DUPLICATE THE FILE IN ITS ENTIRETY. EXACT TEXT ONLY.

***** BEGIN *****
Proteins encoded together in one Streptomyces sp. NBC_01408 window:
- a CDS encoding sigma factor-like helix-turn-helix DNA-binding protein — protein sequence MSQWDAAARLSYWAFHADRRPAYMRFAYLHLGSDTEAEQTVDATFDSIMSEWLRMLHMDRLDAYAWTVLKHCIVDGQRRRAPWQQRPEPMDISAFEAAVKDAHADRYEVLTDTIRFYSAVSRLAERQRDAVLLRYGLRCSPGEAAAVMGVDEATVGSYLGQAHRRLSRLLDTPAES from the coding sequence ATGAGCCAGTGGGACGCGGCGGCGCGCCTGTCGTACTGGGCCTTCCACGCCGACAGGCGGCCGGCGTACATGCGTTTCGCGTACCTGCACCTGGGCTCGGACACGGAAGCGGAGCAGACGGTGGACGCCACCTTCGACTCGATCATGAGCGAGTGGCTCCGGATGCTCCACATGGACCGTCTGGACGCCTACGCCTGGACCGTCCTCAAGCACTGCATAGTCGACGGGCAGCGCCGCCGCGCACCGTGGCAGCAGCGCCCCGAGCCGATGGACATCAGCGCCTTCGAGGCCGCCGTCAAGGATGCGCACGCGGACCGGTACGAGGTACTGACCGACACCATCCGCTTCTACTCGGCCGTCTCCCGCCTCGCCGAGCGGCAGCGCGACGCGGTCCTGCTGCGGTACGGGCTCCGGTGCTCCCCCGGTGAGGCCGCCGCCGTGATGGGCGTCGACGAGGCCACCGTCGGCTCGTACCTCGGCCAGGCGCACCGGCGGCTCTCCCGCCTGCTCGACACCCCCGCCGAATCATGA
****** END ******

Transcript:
Proteins encoded together in one Streptomyces sp. NBC_01408 window:
- a CDS encoding sigma factor-like helix-turn-helix DNA-binding protein — protein sequence MSQWDAAARLSYWAFHADRRPAYMRFAYLHLGSDTEAEQTVDATFDSIMSEWLRMLHMDRLDAYAWTVLKHCIVDGQRRRAPWQQRPEPMDISAFEAAVKDAHADRYEVLTDTIRFYSAVSRLAERQRDAVLLRYGLRCSPGEAAAVMGVDEATVGSYLGQAHRRLSRLLDTPAES from the coding sequence ATGAGCCAGTGGGACGCGGCGGCGCGCCTGTCGTACTGGGCCTTCCACGCCGACAGGCGGCCGGCGTACATGCGTTTCGCGTACCTGCACCTGGGCTCGGACACGGAAGCGGAGCAGACGGTGGACGCCACCTTCGACTCGATCATGAGCGAGTGGCTCCGGATGCTCCACATGGACCGTCTGGACGCCTACGCCTGGACCGTCCTCAAGCACTGCATAGTCGACGGGCAGCGCCGCCGCGCACCGTGGCAGCAGCGCCCCGAGCCGATGGACATCAGCGCCTTCGAGGCCGCCGTCAAGGATGCGCACGCGGACCGGTACGAGGTACTGACCGACACCATCCGCTTCTACTCGGCCGTCTCCCGCCTCGCCGAGCGGCAGCGCGACGCGGTCCTGCTGCGGTACGGGCTCCGGTGCTCCCCCGGTGAGGCCGCCGCCGTGATGGGCGTCGACGAGGCCACCGTCGGCTCGTACCTCGGCCAGGCGCACCGGCGGCTCTCCCGCCTGCTCGACACCCCCGCCGAATCATGA